Hey-ho. Let’s head back to the country this week on Wordjoy to talk about fruit.
A couple of linguistically uninteresting but posh-sounding terms are soft fruit, which means exactly that, mostly berries that are too delicate to store or transport, and stone fruit, which are all the fruits with big, hard pits, like peaches, plums, apricots, and cherries.
Some fruit trees will drop only ripe fruit when shaken–no matter how hard you shake. Apple trees, I’m told, are like this. Some others, like pears and plums, require finesse in the shaking for fear of loosening unripe fruit along with the ripe. These trees require nurdling, or shaking -just- hard enough and in -just- the right way to make only the ripe fruit fall. Nurdling has other meanings: one can nurdle by insinuating a cricket ball into empty parts of the field, or one can nurdle in conversation by talking about things one knows not. But it’s also the graceful art of tree-shaking, and so be it.
If the fruit tree doesn’t belong to you but you take fruit from it anyway, that’s scrumping. One poaches game animals, scrumps fruit, and rustles both horses and timber.
Most fruits are best eaten ripe, but a few fruits are actually best eaten rotten. When we’re going to eat them it isn’t called rotting, though, it’s called bletting. Fruits that need to be bletted to be edible include quince, persimmon, sea buckthorn berries, and medlars. The medlar isn’t a common fruit anymore–I’ve never seen one in person–but when it’s bletted it has a brown skin that puckers around the base, earning its affectionate nicknames, monkey-bum and dog’s-arse.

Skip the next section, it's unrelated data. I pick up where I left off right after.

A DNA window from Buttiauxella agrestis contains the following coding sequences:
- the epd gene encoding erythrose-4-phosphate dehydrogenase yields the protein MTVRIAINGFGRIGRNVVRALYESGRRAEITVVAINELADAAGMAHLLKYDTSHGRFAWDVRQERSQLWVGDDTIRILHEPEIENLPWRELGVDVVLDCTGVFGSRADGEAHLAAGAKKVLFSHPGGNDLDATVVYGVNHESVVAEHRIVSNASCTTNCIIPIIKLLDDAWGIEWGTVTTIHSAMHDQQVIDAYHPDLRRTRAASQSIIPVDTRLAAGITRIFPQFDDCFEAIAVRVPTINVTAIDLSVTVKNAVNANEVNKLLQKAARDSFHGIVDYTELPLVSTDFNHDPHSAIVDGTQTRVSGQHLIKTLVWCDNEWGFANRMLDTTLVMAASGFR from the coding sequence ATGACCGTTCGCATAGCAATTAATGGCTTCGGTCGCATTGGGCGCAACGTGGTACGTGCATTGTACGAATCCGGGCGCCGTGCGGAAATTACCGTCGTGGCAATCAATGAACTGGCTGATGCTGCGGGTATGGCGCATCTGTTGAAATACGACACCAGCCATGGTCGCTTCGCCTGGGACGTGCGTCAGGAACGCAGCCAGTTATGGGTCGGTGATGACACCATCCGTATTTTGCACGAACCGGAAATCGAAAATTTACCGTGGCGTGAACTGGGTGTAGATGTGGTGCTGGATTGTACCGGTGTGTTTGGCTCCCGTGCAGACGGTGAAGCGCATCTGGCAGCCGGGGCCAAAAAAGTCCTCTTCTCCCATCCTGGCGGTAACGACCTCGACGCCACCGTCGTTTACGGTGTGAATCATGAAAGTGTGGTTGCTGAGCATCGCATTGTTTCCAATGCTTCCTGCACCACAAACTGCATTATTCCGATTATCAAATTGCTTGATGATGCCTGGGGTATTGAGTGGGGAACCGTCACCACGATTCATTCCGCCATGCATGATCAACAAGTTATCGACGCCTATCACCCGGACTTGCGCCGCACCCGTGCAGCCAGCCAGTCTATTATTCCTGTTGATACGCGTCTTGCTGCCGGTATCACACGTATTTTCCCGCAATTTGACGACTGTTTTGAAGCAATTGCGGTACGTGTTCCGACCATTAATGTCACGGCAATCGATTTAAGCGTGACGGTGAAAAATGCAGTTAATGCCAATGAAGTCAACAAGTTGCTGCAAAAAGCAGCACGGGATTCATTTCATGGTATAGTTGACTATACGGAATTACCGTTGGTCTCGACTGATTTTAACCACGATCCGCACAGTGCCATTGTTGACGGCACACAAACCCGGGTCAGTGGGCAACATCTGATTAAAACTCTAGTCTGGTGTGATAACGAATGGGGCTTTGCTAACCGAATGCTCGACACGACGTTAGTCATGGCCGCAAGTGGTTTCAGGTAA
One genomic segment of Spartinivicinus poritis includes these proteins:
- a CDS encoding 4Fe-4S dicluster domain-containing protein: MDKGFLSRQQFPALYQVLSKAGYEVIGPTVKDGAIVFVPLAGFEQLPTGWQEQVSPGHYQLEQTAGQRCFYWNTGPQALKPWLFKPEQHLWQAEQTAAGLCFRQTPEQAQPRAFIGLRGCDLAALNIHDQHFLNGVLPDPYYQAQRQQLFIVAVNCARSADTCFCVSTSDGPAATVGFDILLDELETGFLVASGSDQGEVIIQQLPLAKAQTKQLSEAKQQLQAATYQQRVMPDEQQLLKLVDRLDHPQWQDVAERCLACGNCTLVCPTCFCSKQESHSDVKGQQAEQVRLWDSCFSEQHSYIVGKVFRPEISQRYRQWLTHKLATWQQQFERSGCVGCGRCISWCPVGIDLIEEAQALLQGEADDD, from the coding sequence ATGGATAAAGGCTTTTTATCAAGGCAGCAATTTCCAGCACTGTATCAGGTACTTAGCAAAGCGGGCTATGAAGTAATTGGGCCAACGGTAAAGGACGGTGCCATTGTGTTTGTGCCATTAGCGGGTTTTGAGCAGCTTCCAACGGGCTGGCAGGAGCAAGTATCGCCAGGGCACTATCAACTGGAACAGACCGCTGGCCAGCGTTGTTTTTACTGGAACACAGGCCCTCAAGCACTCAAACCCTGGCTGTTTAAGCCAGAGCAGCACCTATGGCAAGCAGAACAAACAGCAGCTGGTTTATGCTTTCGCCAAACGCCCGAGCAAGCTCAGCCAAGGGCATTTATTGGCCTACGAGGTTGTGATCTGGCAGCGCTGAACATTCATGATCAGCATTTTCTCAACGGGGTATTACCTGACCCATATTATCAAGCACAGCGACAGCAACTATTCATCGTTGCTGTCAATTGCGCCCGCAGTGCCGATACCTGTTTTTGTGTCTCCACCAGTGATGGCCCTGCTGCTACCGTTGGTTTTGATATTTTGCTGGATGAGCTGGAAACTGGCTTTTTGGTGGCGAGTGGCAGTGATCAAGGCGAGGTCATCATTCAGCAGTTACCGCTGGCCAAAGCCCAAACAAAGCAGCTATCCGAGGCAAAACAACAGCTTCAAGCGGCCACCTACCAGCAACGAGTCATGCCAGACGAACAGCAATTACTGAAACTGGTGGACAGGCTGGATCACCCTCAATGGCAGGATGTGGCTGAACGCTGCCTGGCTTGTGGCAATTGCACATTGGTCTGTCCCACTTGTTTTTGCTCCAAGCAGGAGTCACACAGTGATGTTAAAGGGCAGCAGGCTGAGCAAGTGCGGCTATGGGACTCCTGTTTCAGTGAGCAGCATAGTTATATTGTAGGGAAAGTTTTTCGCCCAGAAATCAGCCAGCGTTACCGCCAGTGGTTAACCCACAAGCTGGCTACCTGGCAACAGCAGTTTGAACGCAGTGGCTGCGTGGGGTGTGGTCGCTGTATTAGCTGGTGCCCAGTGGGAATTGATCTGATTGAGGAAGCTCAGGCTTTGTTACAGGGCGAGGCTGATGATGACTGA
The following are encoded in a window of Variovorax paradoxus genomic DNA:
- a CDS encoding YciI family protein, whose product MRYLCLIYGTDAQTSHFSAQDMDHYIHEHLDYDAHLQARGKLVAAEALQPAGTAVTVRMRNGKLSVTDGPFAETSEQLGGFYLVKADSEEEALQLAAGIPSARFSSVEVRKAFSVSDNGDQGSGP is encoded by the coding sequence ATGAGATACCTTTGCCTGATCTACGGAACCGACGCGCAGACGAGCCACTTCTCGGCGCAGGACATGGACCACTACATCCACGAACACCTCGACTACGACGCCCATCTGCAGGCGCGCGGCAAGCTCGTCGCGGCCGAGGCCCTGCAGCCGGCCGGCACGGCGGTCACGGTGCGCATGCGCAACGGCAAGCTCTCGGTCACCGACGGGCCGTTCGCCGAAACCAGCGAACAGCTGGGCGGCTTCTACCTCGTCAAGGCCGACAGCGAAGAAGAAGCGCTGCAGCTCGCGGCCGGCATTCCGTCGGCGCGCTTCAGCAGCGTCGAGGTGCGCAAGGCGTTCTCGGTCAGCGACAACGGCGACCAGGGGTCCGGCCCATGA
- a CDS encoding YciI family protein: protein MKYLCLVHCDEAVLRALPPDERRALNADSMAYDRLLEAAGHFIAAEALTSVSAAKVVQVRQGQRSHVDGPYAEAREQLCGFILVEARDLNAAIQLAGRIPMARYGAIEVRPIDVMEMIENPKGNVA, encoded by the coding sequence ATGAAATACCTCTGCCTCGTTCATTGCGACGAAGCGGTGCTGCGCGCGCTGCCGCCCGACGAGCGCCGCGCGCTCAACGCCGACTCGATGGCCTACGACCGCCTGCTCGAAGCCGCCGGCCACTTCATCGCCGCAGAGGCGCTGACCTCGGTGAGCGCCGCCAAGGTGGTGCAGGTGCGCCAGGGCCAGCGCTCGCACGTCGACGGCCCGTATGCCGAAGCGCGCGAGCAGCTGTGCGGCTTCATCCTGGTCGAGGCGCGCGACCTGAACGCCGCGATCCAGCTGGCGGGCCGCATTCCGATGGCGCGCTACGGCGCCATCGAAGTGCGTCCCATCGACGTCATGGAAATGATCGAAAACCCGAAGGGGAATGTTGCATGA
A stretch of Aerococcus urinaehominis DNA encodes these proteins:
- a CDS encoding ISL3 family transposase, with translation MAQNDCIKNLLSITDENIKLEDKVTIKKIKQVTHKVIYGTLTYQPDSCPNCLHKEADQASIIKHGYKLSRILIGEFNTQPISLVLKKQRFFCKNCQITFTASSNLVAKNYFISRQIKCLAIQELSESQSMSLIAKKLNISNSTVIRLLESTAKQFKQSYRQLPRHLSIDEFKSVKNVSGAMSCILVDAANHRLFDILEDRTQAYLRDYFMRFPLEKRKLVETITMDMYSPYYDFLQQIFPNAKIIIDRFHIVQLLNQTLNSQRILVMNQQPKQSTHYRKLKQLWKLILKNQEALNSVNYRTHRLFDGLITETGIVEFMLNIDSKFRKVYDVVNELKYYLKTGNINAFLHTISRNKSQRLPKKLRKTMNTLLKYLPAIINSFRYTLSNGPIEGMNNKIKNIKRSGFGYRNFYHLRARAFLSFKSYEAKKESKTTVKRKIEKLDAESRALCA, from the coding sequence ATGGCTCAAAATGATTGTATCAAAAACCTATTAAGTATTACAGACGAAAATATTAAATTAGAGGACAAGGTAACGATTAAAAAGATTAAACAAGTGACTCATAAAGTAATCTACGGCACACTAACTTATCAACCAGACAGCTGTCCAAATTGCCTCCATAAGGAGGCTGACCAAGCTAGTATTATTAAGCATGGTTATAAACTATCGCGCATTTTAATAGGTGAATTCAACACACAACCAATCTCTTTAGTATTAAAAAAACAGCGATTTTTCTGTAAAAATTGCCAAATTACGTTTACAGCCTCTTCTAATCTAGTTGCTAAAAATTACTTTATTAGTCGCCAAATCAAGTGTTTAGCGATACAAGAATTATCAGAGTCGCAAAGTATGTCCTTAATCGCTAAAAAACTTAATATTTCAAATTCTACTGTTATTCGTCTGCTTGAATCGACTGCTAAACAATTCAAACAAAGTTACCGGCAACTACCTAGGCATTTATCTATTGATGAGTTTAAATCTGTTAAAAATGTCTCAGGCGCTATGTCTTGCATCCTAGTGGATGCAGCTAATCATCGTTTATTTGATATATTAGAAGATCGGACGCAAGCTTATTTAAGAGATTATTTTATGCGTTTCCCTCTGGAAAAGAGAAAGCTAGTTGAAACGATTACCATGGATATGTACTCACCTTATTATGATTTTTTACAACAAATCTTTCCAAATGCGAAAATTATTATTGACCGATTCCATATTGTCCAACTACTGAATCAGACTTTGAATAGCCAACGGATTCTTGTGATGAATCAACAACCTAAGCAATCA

Quince is a well-loved fruit of home preservers. It’s good for jelly and for everything on the desiccation lineup: you can dry the pulp into quince paste, dry it further to quince cheese, or really go crazy and make quince leather. Of course lots of other fruits can be made into pastes, cheese, and leathers too. Pumpkin leather was the all-purpose energy bar of the American colonies.
Lastly, some fruit tree management terms. In a previous entry I talked about pollarding or coppicing trees. That means to cut their trunks straight across so they send out lots of small branches. This isn’t something done to fruit trees, but sometimes they are espaliered. That means they’re planted up against a wall–usually south-facing for the warmth–and a small number of branches are trained to grow directly against the wall. This encourages heavy fruiting on the few branches that are left, ripens the fruit faster because the trees stay warm, and saves space inside a walled garden.
Here is a picture of a walled garden with espaliered apple trees:
That’s all for this week. Hope you enjoyed these fruity ramblings. See you next Saturday!